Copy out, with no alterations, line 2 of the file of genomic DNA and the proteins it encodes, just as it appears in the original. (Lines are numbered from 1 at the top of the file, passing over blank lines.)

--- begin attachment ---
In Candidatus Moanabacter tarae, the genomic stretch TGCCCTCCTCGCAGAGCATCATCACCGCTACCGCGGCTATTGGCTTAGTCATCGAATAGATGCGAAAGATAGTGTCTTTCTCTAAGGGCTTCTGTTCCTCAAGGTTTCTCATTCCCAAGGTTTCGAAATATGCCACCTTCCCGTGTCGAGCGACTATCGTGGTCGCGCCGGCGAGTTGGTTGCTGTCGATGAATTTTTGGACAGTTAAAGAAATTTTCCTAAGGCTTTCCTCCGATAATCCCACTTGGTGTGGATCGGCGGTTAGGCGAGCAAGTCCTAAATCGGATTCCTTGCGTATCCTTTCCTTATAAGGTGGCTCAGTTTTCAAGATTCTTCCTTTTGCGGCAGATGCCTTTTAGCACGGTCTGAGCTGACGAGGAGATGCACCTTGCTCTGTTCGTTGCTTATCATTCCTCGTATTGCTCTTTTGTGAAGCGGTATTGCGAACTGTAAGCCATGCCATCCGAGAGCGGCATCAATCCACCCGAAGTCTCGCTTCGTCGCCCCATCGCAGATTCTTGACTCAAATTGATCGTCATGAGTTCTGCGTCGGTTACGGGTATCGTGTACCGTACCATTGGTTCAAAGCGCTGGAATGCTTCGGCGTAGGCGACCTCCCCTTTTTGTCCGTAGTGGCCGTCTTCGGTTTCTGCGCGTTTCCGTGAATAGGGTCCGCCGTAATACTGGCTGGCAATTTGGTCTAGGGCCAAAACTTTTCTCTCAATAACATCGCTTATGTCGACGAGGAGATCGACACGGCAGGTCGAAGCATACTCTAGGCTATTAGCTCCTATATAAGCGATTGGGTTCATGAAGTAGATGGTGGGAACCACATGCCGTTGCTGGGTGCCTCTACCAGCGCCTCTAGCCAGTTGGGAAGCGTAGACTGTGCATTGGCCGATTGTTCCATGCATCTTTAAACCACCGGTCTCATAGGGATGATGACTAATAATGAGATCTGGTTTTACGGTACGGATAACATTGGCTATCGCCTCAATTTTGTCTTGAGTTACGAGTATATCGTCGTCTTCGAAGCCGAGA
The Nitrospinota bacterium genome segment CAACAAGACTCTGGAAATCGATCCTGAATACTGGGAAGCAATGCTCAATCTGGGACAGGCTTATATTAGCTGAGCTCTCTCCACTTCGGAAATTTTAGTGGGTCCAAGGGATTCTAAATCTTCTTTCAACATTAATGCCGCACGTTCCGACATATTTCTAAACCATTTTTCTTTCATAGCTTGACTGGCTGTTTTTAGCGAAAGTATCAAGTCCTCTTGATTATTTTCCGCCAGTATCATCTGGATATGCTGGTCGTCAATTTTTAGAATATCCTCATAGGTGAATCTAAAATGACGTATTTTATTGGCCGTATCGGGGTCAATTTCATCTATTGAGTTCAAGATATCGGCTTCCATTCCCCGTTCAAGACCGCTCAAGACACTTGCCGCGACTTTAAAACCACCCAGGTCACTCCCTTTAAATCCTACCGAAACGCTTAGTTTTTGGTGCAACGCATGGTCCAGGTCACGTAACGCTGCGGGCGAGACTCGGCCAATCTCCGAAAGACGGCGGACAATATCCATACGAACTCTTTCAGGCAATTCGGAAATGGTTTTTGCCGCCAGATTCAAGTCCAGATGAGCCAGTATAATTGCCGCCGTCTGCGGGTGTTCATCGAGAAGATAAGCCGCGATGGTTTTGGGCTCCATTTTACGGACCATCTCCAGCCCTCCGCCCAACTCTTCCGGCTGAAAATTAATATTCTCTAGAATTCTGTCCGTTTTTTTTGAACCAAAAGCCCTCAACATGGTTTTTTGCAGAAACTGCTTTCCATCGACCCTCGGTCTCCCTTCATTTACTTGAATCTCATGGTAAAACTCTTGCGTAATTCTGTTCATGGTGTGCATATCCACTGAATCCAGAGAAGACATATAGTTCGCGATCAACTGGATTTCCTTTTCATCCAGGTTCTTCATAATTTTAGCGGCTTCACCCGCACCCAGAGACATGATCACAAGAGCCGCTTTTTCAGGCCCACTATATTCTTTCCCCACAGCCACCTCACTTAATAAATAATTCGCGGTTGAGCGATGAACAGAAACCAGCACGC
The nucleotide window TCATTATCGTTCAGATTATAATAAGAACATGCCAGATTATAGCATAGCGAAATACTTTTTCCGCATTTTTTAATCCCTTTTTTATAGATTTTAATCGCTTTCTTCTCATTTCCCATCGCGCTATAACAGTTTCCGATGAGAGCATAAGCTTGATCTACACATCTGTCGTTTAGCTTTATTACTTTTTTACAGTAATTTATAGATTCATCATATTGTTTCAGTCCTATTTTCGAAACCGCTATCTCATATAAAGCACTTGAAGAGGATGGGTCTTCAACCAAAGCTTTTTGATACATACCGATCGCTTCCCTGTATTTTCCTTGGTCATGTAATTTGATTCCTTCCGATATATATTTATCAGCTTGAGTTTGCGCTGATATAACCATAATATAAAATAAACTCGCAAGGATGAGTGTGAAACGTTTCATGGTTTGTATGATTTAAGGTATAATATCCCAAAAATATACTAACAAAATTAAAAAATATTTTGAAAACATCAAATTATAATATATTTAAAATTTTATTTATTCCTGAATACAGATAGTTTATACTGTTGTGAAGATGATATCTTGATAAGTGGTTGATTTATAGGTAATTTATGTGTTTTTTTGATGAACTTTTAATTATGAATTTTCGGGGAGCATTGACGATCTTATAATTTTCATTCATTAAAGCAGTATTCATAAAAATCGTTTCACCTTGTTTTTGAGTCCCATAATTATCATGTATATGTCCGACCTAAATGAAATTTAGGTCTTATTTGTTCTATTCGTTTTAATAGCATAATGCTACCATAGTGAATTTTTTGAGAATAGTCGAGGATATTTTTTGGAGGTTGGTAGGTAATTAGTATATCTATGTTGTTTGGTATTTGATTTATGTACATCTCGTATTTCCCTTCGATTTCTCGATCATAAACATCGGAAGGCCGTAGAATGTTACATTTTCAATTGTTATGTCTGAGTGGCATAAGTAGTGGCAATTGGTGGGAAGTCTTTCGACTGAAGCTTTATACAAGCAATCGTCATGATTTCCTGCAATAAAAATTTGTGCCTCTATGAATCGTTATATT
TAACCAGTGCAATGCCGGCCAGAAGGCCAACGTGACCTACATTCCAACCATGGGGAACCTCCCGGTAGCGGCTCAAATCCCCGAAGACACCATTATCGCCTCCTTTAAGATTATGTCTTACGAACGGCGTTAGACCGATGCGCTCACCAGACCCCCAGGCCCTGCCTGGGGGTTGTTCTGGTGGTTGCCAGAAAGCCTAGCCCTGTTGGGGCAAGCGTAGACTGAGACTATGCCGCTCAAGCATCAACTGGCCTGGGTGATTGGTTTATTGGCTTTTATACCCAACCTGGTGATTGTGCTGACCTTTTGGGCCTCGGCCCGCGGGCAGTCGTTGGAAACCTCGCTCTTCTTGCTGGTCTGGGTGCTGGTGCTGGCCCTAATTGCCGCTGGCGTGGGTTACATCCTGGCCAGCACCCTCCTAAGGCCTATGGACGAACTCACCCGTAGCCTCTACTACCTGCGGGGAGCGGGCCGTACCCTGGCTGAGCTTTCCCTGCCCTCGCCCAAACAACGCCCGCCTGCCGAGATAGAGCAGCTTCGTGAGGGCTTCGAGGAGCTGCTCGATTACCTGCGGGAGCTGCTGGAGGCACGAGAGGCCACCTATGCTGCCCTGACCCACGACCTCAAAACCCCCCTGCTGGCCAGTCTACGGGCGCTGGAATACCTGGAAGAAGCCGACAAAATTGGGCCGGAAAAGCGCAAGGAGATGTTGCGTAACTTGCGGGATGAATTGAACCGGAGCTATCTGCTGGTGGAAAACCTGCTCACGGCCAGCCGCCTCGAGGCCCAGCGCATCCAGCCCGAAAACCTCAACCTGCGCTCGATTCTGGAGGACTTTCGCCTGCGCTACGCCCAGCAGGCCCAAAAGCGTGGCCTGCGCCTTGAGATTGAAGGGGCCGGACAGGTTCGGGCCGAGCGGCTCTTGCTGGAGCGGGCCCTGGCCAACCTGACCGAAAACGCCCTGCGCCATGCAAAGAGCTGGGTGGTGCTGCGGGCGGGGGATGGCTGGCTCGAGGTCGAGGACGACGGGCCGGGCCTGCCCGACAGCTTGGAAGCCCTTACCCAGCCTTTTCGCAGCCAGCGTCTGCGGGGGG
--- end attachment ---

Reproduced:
The Nitrospinota bacterium genome segment CAACAAGACTCTGGAAATCGATCCTGAATACTGGGAAGCAATGCTCAATCTGGGACAGGCTTATATTAGCTGAGCTCTCTCCACTTCGGAAATTTTAGTGGGTCCAAGGGATTCTAAATCTTCTTTCAACATTAATGCCGCACGTTCCGACATATTTCTAAACCATTTTTCTTTCATAGCTTGACTGGCTGTTTTTAGCGAAAGTATCAAGTCCTCTTGATTATTTTCCGCCAGTATCATCTGGATATGCTGGTCGTCAATTTTTAGAATATCCTCATAGGTGAATCTAAAATGACGTATTTTATTGGCCGTATCGGGGTCAATTTCATCTATTGAGTTCAAGATATCGGCTTCCATTCCCCGTTCAAGACCGCTCAAGACACTTGCCGCGACTTTAAAACCACCCAGGTCACTCCCTTTAAATCCTACCGAAACGCTTAGTTTTTGGTGCAACGCATGGTCCAGGTCACGTAACGCTGCGGGCGAGACTCGGCCAATCTCCGAAAGACGGCGGACAATATCCATACGAACTCTTTCAGGCAATTCGGAAATGGTTTTTGCCGCCAGATTCAAGTCCAGATGAGCCAGTATAATTGCCGCCGTCTGCGGGTGTTCATCGAGAAGATAAGCCGCGATGGTTTTGGGCTCCATTTTACGGACCATCTCCAGCCCTCCGCCCAACTCTTCCGGCTGAAAATTAATATTCTCTAGAATTCTGTCCGTTTTTTTTGAACCAAAAGCCCTCAACATGGTTTTTTGCAGAAACTGCTTTCCATCGACCCTCGGTCTCCCTTCATTTACTTGAATCTCATGGTAAAACTCTTGCGTAATTCTGTTCATGGTGTGCATATCCACTGAATCCAGAGAAGACATATAGTTCGCGATCAACTGGATTTCCTTTTCATCCAGGTTCTTCATAATTTTAGCGGCTTCACCCGCACCCAGAGACATGATCACAAGAGCCGCTTTTTCAGGCCCACTATATTCTTTCCCCACAGCCACCTCACTTAATAAATAATTCGCGGTTGAGCGATGAACAGAAACCAGCACGC